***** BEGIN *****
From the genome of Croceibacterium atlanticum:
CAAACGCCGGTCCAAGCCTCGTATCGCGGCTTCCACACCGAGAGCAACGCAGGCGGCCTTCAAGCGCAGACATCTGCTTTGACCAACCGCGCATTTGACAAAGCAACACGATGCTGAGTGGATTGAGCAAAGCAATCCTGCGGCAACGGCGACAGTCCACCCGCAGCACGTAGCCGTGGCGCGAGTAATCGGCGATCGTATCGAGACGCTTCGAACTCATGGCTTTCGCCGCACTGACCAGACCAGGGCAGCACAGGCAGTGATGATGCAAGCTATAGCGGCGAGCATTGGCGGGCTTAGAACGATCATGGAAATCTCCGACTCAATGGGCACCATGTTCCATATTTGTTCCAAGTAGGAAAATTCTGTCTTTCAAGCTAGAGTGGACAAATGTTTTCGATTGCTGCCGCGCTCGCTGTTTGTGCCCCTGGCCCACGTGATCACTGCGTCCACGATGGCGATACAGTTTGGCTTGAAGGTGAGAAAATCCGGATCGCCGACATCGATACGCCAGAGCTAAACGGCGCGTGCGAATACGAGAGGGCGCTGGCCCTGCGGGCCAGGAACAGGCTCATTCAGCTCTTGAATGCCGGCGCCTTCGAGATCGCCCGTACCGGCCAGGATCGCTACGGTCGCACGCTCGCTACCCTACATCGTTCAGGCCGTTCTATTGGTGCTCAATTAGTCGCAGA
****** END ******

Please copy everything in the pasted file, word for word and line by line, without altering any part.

From the genome of Croceibacterium atlanticum:
CAAACGCCGGTCCAAGCCTCGTATCGCGGCTTCCACACCGAGAGCAACGCAGGCGGCCTTCAAGCGCAGACATCTGCTTTGACCAACCGCGCATTTGACAAAGCAACACGATGCTGAGTGGATTGAGCAAAGCAATCCTGCGGCAACGGCGACAGTCCACCCGCAGCACGTAGCCGTGGCGCGAGTAATCGGCGATCGTATCGAGACGCTTCGAACTCATGGCTTTCGCCGCACTGACCAGACCAGGGCAGCACAGGCAGTGATGATGCAAGCTATAGCGGCGAGCATTGGCGGGCTTAGAACGATCATGGAAATCTCCGACTCAATGGGCACCATGTTCCATATTTGTTCCAAGTAGGAAAATTCTGTCTTTCAAGCTAGAGTGGACAAATGTTTTCGATTGCTGCCGCGCTCGCTGTTTGTGCCCCTGGCCCACGTGATCACTGCGTCCACGATGGCGATACAGTTTGGCTTGAAGGTGAGAAAATCCGGATCGCCGACATCGATACGCCAGAGCTAAACGGCGCGTGCGAATACGAGAGGGCGCTGGCCCTGCGGGCCAGGAACAGGCTCATTCAGCTCTTGAATGCCGGCGCCTTCGAGATCGCCCGTACCGGCCAGGATCGCTACGGTCGCACGCTCGCTACCCTACATCGTTCAGGCCGTTCTATTGGTGCTCAATTAGTCGCAGA